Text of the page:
Fernando Botero: The Million Dollar Painter

Fernando Botero: The Million Dollar Painter
This post was published on the now-closed HuffPost Contributor platform. Contributors control their own work and posted freely to our site. If you need to flag this entry as abusive, send us an email.


Fernando Botero

Photo credit: mitunja.net

Born in 1932, #FernandoBotero is a Colombian sculptor whose drawings and paintings show a deliberate effort to reflect his subjects in form and color. Fernando is famous for creating oversized or stuffed depictions of animals, people and other aspects of the natural world. He is an abstract, neo-figurative artist who refers to himself as "the most Colombian of all other Colombian artists". In 2007, one of Botero's paintings done in 1979, "The Musicians" was sold for over US$2 million in a New York auction. This confirmed his status as the most coveted Latin American artist. In 2010, his painting "Family Scene" scoped a US$1.7 million during a Christie's New York Latin American Auction.



Photo credit: paintingandframe.com


The Musicians

Photo credit: askart.com

The Starting Point
Fernando's artistic star began shining in the international market in the 1980s. The years he spent in the US, Mexico, Italy, Spain and France earned him global acceptance and recognition. The Colombian born artist says he began drawing when he was a young boy, mostly to overcome boredom. However, his passion for drawing, creativity and #painting drove him from Medellin, his home town, to #Bogota, Colombia's capital. When he was 20, he travelled to Spain where the works of great European artists such as Titian, Velazquez and #Goya played a key role in developing his artistic career. In Europe, he joined Madrid's San Fernando School of Fine Arts, followed by San Marco Academy in Florence. These schools offered the strong classical training reflected over and over in Fernando's oeuvre.


Bogota, the heart of the Andes, is the hometown of Fernando Botero, and
the Museum Botero showcasing his artworks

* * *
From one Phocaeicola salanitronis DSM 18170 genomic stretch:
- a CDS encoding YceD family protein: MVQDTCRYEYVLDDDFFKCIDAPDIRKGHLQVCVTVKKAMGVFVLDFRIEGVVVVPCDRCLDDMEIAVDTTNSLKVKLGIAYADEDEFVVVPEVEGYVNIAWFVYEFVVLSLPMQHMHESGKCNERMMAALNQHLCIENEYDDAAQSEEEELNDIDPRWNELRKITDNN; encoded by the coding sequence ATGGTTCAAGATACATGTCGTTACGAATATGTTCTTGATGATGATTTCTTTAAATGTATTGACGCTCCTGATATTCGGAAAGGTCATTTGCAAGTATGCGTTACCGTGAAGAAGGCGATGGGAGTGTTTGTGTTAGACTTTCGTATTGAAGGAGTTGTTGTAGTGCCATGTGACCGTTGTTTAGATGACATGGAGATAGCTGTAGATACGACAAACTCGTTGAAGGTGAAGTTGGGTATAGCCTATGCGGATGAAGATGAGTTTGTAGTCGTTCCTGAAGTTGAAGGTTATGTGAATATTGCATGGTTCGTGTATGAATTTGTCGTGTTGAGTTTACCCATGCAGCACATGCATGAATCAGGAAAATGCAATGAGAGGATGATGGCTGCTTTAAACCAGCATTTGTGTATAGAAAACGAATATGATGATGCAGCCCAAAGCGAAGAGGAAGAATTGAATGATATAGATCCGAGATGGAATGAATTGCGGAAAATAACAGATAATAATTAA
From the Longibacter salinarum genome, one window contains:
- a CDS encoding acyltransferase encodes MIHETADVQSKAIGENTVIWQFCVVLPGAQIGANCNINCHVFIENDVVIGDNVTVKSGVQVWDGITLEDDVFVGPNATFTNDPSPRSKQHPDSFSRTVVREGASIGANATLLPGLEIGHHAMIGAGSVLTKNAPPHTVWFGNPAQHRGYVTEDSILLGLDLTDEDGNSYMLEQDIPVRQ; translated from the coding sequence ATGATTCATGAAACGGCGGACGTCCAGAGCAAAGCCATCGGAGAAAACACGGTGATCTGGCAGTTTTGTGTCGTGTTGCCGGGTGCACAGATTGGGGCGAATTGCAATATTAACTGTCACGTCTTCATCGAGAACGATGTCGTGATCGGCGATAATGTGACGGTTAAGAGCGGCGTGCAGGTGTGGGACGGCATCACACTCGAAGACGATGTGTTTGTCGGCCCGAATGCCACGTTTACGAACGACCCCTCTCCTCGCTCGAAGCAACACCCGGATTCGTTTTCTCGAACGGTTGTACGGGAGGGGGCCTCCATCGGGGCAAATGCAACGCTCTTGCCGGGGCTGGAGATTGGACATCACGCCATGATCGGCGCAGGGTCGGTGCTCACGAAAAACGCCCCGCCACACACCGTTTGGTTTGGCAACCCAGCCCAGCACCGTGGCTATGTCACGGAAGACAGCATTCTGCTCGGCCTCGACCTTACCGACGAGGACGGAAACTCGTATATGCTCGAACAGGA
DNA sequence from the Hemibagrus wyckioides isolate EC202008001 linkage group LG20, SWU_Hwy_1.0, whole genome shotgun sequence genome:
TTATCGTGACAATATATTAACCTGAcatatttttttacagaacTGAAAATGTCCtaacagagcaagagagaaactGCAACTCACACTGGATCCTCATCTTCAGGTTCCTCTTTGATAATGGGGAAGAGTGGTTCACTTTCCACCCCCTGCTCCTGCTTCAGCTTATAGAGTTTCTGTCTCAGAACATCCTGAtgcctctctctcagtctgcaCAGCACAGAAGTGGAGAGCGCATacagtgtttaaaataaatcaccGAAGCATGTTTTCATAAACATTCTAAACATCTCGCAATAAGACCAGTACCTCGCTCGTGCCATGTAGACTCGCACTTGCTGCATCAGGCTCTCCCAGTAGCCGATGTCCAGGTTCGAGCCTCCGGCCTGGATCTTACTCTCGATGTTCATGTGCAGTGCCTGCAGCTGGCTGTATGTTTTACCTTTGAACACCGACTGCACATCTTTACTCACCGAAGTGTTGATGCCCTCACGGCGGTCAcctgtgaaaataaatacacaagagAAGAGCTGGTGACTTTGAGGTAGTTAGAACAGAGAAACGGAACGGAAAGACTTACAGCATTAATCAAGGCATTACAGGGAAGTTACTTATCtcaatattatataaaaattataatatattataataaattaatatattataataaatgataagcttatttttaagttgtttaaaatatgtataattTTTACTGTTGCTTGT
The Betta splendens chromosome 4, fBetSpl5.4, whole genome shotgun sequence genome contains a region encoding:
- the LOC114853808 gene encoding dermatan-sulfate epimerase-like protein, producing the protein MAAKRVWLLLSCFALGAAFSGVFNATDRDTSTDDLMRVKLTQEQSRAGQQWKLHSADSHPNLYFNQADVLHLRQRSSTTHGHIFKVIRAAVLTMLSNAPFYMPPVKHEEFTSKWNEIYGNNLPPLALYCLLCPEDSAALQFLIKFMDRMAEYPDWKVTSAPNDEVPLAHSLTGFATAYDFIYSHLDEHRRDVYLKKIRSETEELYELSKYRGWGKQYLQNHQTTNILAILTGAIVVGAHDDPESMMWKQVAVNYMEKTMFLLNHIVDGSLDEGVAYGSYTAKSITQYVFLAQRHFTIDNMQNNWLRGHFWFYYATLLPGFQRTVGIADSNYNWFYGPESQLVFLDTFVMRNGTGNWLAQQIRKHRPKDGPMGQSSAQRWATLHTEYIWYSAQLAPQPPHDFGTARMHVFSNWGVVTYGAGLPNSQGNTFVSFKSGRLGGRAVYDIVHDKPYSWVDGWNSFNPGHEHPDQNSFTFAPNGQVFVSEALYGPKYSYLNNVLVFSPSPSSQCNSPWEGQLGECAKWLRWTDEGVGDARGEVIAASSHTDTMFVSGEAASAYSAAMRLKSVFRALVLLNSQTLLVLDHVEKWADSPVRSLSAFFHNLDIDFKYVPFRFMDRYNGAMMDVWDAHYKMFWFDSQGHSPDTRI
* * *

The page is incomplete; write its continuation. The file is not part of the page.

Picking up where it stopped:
Photo credit: pixabay.com

Developing a trademark
"Still Life with Mandolin" was painted by Botero in 1956. This painting left an indelible mark on all his art work from that point on. It was painted in Mexico where he had interacted with the outstanding Mesoamerican civilization works reflected in imposing pyramids as well as the superb artistic works delivered by Pre-Columbian art. In 1957, Botero made his maiden trip to the US for a presentation of his work, and earned a fellowship. The trip to the US advanced his education and exposed him to works by Mark Rothko, Franz Kline and Willem de Kooning of "The New York School". He would return to live in New York in 1960, a move that gave way for his work to be showcased in museums, galleries and city collectors. All through the 1950s, Fernando played out with size and proportion. After moving to New York, he started building his trademark style of bloated, round animals and human beings. His inflated proportions of figures, including those in his 1967 painting, "The Presidential Family", connote an aspect of political satire displayed using bright, flat color with prominent form outlines. Though in his artistic work Fernando features landscapes and still-lifes, he typically concentrates on his symbolic situational portraiture.


Still Life with Mandolin, 1956

Photo credit: mydailyartdisplay.files.wordpress.com


Flowers in red, 2006

Photo credit: pinterest.com


Still Life with Fruits, 2003

Photo credit: static.theculturetrip.com

Creating sculptures
Having reached international audiences through his #art, Fernando moved to #Paris in 1973. Once there, he started developing sculptures. Focusing on bloated subjects, his work grew to the foundational themes found in his paintings. His sculpture works grew and by the 1990s, he began staging large bronze sculptures in outdoor exhibitions across the world with great success. His nephew, Hector Botero, travelled with him, and helped organize exhibitions in Paris, Miami, New York City and Chicago between 1990 and the year 2000. However, Fernando became overtly political in 2004. He developed and exhibited a series of paintings and drawings that focused on Colombia's violence that stemmed from drug cartel activities. In 2005, during the Iraq War, Fernando launched the Abu Ghraib series, which took 14 months to prepare. It is based on the available information on the exploitation of prisoners in the Abu Ghraib prison by American military forces. The series attracted extensive attention when it was displayed in Europe for the first time.


Man on a Horse
Photo credit: mydailyartdisplay.files.wordpress.com


Botero's Bird Sculpture at Boat Quay in Singapore

Photo credit: c1.staticflickr.com

Art with a musical language
There have been claims that Fernando's pictorials evoke musical language, since Botero's work also has a Colombian background. This comes out clearly in the paintings which portray musicians, as "Dancing in Colombia". These pictures are full of movement and life which offer the artist a great opportunity to propose distinct compositions where his frontal characters ironically play, sing, and dance to a defined environment. Fernando's work is connected closely to his personal experiences in leisure, love and music, with a touch of sentiment and humor.


Dancing in Colombia, 1980

Photo credit: metmuseum.org

"You paint what you know best; what you went through as a teenager and child. My world is the one I got to know in Medellin, I never paint anything else other than that," he says.

Go To Homepage

Popular in the Community